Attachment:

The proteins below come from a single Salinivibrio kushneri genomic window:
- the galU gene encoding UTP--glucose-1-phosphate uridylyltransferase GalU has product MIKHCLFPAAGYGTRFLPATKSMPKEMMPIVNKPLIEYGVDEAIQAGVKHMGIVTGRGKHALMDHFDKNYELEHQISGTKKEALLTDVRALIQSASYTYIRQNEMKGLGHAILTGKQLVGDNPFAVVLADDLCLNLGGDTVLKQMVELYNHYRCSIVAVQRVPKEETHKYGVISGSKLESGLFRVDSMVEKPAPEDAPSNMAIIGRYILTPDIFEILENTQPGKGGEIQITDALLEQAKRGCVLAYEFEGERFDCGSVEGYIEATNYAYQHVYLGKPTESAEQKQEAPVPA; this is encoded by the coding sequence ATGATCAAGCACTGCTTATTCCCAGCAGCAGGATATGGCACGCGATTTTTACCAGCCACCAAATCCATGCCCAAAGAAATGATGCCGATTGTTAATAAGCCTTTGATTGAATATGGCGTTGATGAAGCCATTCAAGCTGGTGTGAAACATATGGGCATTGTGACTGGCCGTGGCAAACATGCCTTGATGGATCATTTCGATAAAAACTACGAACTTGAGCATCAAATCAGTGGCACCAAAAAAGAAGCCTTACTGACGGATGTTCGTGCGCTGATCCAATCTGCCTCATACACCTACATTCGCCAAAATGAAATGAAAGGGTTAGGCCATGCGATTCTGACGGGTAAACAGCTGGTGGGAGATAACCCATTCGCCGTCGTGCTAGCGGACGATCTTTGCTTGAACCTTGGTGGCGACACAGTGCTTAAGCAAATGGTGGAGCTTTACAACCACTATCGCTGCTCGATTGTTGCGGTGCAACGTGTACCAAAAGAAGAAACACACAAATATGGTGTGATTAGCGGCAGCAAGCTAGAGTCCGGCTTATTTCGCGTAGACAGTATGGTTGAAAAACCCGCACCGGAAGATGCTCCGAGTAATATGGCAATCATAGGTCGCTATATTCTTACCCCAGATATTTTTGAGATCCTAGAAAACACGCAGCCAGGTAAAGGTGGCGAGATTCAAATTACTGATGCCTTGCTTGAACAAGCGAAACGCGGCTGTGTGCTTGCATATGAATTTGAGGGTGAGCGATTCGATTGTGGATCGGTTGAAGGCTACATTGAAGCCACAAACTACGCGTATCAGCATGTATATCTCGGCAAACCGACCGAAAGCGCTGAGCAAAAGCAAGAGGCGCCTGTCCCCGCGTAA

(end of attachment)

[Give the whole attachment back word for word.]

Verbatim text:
The proteins below come from a single Salinivibrio kushneri genomic window:
- the galU gene encoding UTP--glucose-1-phosphate uridylyltransferase GalU has product MIKHCLFPAAGYGTRFLPATKSMPKEMMPIVNKPLIEYGVDEAIQAGVKHMGIVTGRGKHALMDHFDKNYELEHQISGTKKEALLTDVRALIQSASYTYIRQNEMKGLGHAILTGKQLVGDNPFAVVLADDLCLNLGGDTVLKQMVELYNHYRCSIVAVQRVPKEETHKYGVISGSKLESGLFRVDSMVEKPAPEDAPSNMAIIGRYILTPDIFEILENTQPGKGGEIQITDALLEQAKRGCVLAYEFEGERFDCGSVEGYIEATNYAYQHVYLGKPTESAEQKQEAPVPA; this is encoded by the coding sequence ATGATCAAGCACTGCTTATTCCCAGCAGCAGGATATGGCACGCGATTTTTACCAGCCACCAAATCCATGCCCAAAGAAATGATGCCGATTGTTAATAAGCCTTTGATTGAATATGGCGTTGATGAAGCCATTCAAGCTGGTGTGAAACATATGGGCATTGTGACTGGCCGTGGCAAACATGCCTTGATGGATCATTTCGATAAAAACTACGAACTTGAGCATCAAATCAGTGGCACCAAAAAAGAAGCCTTACTGACGGATGTTCGTGCGCTGATCCAATCTGCCTCATACACCTACATTCGCCAAAATGAAATGAAAGGGTTAGGCCATGCGATTCTGACGGGTAAACAGCTGGTGGGAGATAACCCATTCGCCGTCGTGCTAGCGGACGATCTTTGCTTGAACCTTGGTGGCGACACAGTGCTTAAGCAAATGGTGGAGCTTTACAACCACTATCGCTGCTCGATTGTTGCGGTGCAACGTGTACCAAAAGAAGAAACACACAAATATGGTGTGATTAGCGGCAGCAAGCTAGAGTCCGGCTTATTTCGCGTAGACAGTATGGTTGAAAAACCCGCACCGGAAGATGCTCCGAGTAATATGGCAATCATAGGTCGCTATATTCTTACCCCAGATATTTTTGAGATCCTAGAAAACACGCAGCCAGGTAAAGGTGGCGAGATTCAAATTACTGATGCCTTGCTTGAACAAGCGAAACGCGGCTGTGTGCTTGCATATGAATTTGAGGGTGAGCGATTCGATTGTGGATCGGTTGAAGGCTACATTGAAGCCACAAACTACGCGTATCAGCATGTATATCTCGGCAAACCGACCGAAAGCGCTGAGCAAAAGCAAGAGGCGCCTGTCCCCGCGTAA